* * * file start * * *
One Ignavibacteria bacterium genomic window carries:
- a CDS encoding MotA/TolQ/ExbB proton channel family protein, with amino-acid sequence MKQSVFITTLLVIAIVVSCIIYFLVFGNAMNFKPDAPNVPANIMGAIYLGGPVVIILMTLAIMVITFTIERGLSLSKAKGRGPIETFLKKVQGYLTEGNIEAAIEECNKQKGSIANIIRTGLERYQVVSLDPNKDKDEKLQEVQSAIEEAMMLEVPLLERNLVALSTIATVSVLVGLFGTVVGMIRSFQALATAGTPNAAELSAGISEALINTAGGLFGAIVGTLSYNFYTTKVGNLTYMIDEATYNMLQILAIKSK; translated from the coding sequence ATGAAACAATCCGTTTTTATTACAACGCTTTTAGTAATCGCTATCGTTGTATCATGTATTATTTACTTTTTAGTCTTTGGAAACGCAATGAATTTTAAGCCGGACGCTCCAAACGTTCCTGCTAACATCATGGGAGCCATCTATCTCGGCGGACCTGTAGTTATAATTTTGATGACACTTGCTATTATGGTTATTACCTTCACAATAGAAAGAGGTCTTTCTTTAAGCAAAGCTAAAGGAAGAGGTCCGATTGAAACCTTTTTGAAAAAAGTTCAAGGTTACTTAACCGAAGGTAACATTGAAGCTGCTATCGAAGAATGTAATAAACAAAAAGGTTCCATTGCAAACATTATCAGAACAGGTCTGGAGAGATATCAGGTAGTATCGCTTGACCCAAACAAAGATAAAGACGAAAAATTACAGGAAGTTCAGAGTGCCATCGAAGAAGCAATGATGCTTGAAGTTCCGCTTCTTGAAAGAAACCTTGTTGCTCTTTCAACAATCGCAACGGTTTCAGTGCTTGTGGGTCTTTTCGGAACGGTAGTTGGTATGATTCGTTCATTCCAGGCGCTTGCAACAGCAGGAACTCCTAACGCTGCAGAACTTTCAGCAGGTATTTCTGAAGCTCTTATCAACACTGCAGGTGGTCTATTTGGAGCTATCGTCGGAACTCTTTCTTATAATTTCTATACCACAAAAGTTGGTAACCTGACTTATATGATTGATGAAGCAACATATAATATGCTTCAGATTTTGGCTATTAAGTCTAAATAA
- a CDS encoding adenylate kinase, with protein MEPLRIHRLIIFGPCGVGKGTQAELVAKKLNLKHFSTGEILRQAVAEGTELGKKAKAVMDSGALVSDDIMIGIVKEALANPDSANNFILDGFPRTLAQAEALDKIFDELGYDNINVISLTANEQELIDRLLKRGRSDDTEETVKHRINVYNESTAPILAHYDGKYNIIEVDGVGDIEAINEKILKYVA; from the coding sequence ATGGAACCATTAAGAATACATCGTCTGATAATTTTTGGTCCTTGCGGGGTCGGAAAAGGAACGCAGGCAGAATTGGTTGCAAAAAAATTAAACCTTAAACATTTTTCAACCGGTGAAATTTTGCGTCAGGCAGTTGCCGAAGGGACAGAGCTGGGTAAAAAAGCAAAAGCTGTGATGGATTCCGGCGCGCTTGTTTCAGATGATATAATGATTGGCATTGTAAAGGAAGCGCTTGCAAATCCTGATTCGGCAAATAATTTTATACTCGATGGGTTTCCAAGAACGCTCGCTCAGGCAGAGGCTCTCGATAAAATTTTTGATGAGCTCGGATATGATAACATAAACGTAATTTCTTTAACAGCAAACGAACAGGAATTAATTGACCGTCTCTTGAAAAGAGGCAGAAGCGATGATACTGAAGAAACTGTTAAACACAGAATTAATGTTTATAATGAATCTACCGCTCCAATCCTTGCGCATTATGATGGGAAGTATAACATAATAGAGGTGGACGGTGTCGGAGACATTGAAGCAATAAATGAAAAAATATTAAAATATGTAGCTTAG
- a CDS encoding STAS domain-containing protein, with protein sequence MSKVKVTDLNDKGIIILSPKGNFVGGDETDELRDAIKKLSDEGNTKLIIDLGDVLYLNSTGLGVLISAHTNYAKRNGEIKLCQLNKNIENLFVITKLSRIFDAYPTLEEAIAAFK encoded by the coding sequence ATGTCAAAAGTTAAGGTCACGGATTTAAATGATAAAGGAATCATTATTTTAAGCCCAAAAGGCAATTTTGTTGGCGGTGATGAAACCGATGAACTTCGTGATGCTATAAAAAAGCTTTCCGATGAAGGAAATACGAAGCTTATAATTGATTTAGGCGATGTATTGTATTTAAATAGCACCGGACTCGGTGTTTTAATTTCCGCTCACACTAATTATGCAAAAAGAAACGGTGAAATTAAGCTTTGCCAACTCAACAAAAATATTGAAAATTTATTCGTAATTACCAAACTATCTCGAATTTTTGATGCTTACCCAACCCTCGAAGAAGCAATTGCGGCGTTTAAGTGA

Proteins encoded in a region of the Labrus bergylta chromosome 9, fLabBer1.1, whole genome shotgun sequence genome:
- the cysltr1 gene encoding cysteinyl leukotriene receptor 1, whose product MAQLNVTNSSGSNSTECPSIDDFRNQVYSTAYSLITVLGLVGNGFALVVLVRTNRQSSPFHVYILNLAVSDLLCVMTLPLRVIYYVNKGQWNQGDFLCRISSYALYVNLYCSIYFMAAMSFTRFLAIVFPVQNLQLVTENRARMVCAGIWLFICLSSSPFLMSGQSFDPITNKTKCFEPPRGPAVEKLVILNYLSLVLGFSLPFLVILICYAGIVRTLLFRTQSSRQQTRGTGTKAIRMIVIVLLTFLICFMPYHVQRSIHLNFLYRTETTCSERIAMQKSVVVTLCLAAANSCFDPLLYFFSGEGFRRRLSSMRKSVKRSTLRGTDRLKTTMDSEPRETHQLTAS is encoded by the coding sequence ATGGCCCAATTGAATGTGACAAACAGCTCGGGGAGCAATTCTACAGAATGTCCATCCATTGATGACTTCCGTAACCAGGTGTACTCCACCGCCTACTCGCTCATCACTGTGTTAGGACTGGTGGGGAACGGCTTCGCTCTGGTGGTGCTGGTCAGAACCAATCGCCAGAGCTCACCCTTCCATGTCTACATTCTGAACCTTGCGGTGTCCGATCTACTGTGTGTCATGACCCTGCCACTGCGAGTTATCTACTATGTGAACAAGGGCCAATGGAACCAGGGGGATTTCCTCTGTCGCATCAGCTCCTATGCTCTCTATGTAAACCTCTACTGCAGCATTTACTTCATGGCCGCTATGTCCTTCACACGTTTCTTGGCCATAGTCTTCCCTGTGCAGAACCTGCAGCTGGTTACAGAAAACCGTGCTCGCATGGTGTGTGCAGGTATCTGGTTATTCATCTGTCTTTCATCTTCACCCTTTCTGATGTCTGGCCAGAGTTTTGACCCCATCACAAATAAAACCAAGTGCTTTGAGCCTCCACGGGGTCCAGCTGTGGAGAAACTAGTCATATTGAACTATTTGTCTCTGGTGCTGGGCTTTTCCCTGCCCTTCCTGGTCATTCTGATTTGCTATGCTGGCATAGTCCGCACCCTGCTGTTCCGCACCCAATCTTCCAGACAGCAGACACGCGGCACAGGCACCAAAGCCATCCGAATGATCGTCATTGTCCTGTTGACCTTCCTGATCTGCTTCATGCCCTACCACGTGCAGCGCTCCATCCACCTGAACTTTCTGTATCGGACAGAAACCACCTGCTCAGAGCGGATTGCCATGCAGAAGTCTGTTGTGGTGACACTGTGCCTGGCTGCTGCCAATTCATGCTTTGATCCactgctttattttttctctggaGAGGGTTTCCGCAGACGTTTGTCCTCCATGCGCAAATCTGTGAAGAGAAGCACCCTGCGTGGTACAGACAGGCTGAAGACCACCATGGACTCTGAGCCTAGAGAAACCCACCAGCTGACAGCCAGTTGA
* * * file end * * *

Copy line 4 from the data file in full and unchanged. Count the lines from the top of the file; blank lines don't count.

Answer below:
- a CDS encoding STAS domain-containing protein, with protein sequence MSKVKVTDLNDKGIIILSPKGNFVGGDETDELRDAIKKLSDEGNTKLIIDLGDVLYLNSTGLGVLISAHTNYAKRNGEIKLCQLNKNIENLFVITKLSRIFDAYPTLEEAIAAFK encoded by the coding sequence ATGTCAAAAGTTAAGGTCACGGATTTAAATGATAAAGGAATCATTATTTTAAGCCCAAAAGGCAATTTTGTTGGCGGTGATGAAACCGATGAACTTCGTGATGCTATAAAAAAGCTTTCCGATGAAGGAAATACGAAGCTTATAATTGATTTAGGCGATGTATTGTATTTAAATAGCACCGGACTCGGTGTTTTAATTTCCGCTCACACTAATTATGCAAAAAGAAACGGTGAAATTAAGCTTTGCCAACTCAACAAAAATATTGAAAATTTATTCGTAATTACCAAACTATCTCGAATTTTTGATGCTTACCCAACCCTCGAAGAAGCAATTGCGGCGTTTAAGTGA